Compromise and Test

Kel Piffner

Photo by rawpixel on Unsplash

In my previous post I talked about what to do when presented with a question of priorities. I argue that the answer is to do "both". But what about when those two priorities are mutually exclusive? "Do we make the button green or orange?" You can't really do both in this case, right?

When two people disagree on a choice like this, it often means there's a fundamental difference in understanding of the topic itself. Maybe they 'weigh' the priorities differently. In the example of "green" vs. "orange", maybe they're really arguing "positive" vs. "bright".

The first step in any disagreement is to get people talking it through. With luck, they can work it out just by sharing their own understandings of the subject. But fairly often the opinions will be strongly held, and difficult to change. So then what?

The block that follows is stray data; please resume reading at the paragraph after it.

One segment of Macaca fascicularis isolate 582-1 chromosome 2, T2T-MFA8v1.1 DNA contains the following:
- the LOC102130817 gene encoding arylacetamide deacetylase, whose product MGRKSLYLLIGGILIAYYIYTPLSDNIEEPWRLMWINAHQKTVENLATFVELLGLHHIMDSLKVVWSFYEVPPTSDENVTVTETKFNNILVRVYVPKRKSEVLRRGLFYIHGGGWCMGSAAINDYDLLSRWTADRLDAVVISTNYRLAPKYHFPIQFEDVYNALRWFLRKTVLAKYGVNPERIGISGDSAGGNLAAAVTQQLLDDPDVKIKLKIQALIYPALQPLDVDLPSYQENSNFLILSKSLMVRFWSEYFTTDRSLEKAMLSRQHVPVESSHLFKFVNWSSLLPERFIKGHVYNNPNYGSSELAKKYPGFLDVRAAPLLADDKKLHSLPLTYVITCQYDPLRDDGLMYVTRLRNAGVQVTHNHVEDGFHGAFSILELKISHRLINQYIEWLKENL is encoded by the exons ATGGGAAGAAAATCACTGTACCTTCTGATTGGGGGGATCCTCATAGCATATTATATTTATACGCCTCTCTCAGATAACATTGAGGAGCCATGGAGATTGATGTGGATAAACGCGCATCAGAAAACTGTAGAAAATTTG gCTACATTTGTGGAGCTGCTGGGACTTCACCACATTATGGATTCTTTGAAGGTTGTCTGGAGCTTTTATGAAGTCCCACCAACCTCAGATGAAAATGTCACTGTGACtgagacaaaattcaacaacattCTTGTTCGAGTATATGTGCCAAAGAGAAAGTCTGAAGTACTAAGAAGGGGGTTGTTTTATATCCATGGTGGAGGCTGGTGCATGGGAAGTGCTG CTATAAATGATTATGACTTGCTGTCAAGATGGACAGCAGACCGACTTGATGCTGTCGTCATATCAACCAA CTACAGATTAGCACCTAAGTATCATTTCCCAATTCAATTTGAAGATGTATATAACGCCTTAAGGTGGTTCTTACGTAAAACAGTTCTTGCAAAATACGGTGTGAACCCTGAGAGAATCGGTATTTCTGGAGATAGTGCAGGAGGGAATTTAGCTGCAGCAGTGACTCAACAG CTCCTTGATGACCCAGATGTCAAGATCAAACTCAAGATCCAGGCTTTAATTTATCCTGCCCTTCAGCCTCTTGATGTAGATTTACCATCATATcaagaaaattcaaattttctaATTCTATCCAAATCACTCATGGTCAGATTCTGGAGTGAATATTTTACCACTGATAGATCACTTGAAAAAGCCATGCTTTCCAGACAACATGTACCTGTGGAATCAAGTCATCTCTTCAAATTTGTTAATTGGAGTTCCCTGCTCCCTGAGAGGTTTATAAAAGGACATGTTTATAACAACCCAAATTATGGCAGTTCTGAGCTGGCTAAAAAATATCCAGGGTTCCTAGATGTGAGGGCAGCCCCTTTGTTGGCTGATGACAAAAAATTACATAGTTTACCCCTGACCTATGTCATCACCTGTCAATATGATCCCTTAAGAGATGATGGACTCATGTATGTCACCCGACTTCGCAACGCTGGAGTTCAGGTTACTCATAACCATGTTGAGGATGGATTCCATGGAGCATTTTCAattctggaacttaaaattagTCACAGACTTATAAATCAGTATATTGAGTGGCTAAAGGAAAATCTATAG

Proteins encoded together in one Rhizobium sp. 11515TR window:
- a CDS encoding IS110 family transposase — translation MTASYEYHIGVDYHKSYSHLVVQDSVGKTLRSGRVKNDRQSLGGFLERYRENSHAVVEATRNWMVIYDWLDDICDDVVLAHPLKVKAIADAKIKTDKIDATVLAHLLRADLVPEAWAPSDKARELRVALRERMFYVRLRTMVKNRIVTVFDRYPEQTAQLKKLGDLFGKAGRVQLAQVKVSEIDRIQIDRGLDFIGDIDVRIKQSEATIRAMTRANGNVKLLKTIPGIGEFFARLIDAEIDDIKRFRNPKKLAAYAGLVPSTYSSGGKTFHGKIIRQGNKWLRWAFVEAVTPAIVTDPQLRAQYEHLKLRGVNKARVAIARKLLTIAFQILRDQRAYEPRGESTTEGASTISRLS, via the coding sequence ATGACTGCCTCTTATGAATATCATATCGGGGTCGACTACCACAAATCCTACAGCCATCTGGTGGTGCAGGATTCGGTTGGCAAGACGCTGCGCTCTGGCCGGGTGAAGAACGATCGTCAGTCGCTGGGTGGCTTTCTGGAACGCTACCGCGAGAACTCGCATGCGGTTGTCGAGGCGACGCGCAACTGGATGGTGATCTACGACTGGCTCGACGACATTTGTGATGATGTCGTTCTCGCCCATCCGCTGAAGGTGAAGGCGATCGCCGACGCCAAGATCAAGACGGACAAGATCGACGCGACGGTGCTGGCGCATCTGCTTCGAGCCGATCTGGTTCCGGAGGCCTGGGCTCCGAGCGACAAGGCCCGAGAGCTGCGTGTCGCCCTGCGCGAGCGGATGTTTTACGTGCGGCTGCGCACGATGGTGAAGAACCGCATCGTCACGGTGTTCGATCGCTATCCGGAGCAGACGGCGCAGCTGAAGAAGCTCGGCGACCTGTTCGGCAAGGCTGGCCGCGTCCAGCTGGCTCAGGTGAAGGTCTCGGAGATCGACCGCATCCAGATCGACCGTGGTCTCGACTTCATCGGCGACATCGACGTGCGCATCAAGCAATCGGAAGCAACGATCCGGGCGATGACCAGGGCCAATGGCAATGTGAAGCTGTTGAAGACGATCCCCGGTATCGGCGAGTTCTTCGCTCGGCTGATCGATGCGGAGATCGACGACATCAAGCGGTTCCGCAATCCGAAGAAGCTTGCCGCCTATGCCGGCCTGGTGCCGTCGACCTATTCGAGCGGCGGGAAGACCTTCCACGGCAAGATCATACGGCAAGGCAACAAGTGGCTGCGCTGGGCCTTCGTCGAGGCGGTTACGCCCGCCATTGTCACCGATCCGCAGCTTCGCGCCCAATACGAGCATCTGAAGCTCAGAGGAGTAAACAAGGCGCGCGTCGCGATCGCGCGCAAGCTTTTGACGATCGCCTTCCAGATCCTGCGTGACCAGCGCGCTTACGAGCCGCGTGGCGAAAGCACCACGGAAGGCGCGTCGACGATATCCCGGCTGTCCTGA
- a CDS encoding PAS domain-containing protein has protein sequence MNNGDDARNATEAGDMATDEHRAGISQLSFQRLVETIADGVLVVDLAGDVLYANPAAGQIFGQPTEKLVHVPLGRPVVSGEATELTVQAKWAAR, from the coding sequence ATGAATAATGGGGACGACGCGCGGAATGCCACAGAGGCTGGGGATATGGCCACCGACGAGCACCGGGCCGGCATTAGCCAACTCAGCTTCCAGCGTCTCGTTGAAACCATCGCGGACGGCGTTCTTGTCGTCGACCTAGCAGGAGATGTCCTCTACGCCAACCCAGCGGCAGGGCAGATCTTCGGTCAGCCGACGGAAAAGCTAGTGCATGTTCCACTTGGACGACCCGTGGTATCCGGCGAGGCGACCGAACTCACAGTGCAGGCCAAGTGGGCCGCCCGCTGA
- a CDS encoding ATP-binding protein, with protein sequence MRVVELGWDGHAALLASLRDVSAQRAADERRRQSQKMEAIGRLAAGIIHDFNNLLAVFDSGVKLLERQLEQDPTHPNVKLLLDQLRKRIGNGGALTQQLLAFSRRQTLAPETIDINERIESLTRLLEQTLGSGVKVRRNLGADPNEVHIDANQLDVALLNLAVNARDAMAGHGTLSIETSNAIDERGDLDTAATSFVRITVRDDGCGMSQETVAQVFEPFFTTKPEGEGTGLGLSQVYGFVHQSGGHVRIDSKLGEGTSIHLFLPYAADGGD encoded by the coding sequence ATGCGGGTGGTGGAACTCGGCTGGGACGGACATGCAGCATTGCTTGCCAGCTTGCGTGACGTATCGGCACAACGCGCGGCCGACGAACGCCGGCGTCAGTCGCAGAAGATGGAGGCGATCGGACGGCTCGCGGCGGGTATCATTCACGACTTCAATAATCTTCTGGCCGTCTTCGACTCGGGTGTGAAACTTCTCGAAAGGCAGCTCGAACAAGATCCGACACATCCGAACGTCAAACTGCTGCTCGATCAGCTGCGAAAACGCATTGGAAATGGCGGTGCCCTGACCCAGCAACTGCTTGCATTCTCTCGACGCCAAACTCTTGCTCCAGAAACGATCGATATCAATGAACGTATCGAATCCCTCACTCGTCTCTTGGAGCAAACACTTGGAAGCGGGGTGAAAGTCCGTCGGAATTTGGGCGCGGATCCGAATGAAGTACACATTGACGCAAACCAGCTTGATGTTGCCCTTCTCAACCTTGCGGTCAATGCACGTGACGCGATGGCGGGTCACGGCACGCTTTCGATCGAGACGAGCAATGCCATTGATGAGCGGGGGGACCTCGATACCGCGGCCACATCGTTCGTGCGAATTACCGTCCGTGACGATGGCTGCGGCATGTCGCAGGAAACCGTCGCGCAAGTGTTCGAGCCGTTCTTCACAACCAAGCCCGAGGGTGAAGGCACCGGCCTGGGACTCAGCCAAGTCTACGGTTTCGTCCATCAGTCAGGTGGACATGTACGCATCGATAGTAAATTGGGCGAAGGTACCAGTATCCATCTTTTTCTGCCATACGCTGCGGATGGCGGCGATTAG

The answer is exactly the same as the question priorities: Do them both.

In this case, it's not a question of difficulty, but of cost. Doing them both costs twice as much, but often will lead to a better overall solution. This is the same idea behind A/B testing where you put both options out there and let the data decide.

Even for simpler things, where 'common sense' dictates one is probably better than the other, data (or customer feedback) can often reveal completely different understandings.

And beyond ending up with a better solution, this is another way to get arguing team members to compromise and work together, which is almost always more valuable than getting a button color just right.